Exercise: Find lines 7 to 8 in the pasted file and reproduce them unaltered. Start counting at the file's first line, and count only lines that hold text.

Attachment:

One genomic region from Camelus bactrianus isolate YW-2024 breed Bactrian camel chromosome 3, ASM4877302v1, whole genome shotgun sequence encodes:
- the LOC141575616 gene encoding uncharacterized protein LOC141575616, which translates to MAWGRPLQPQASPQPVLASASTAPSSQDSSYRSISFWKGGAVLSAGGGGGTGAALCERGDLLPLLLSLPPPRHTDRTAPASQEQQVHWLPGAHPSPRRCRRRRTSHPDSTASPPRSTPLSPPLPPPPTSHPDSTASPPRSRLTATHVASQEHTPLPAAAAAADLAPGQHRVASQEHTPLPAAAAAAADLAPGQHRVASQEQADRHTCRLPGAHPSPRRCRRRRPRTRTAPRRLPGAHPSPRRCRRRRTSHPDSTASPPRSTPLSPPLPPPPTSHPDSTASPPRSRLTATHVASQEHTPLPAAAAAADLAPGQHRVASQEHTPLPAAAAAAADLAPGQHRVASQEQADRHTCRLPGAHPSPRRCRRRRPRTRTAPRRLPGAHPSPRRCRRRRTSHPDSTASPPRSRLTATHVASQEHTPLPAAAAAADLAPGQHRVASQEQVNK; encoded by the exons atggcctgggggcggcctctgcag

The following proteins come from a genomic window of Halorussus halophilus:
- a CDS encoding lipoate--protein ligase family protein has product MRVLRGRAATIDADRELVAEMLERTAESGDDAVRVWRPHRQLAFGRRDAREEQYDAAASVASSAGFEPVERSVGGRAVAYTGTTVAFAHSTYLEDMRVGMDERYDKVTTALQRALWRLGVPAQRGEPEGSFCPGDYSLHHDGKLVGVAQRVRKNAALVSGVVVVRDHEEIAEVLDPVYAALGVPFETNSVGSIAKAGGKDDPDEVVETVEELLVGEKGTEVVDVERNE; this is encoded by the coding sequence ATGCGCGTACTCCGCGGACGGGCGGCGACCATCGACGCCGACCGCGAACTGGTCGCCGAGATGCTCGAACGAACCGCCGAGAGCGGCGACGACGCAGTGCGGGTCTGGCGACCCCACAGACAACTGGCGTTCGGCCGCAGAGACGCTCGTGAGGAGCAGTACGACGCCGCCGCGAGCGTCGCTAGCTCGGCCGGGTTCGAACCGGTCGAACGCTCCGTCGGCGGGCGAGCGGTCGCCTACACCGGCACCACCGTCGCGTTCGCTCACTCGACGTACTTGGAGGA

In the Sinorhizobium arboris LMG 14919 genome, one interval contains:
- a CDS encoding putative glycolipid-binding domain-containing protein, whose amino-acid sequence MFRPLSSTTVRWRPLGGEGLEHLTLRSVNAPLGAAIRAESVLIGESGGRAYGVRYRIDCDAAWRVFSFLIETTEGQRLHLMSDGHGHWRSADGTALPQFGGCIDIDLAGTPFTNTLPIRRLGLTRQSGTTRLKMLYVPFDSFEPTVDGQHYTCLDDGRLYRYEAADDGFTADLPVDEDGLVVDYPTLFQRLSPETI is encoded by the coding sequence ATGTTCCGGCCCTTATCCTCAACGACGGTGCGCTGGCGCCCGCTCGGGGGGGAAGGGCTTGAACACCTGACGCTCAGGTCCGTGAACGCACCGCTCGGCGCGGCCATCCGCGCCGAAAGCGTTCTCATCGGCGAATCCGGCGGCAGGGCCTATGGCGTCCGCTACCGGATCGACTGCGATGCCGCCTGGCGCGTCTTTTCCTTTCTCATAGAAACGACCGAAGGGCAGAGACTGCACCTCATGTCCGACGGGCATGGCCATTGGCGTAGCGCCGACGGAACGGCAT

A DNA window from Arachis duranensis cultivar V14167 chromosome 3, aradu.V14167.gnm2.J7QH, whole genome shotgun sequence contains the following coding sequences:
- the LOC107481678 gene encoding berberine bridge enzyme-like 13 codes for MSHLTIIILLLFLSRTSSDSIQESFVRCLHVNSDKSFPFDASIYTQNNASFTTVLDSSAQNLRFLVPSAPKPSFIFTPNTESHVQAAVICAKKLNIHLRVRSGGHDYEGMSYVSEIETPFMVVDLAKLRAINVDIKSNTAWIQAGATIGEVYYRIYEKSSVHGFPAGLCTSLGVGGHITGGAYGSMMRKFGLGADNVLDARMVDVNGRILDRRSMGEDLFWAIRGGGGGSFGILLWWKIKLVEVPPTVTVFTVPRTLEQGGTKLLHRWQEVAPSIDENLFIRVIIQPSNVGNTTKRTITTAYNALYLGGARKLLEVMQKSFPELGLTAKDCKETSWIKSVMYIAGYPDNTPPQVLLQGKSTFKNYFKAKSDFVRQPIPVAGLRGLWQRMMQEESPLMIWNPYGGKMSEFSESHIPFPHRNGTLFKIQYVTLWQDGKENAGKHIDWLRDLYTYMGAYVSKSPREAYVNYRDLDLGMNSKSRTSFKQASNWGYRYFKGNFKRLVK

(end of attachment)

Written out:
A DNA window from Arachis duranensis cultivar V14167 chromosome 3, aradu.V14167.gnm2.J7QH, whole genome shotgun sequence contains the following coding sequences:
- the LOC107481678 gene encoding berberine bridge enzyme-like 13 codes for MSHLTIIILLLFLSRTSSDSIQESFVRCLHVNSDKSFPFDASIYTQNNASFTTVLDSSAQNLRFLVPSAPKPSFIFTPNTESHVQAAVICAKKLNIHLRVRSGGHDYEGMSYVSEIETPFMVVDLAKLRAINVDIKSNTAWIQAGATIGEVYYRIYEKSSVHGFPAGLCTSLGVGGHITGGAYGSMMRKFGLGADNVLDARMVDVNGRILDRRSMGEDLFWAIRGGGGGSFGILLWWKIKLVEVPPTVTVFTVPRTLEQGGTKLLHRWQEVAPSIDENLFIRVIIQPSNVGNTTKRTITTAYNALYLGGARKLLEVMQKSFPELGLTAKDCKETSWIKSVMYIAGYPDNTPPQVLLQGKSTFKNYFKAKSDFVRQPIPVAGLRGLWQRMMQEESPLMIWNPYGGKMSEFSESHIPFPHRNGTLFKIQYVTLWQDGKENAGKHIDWLRDLYTYMGAYVSKSPREAYVNYRDLDLGMNSKSRTSFKQASNWGYRYFKGNFKRLVK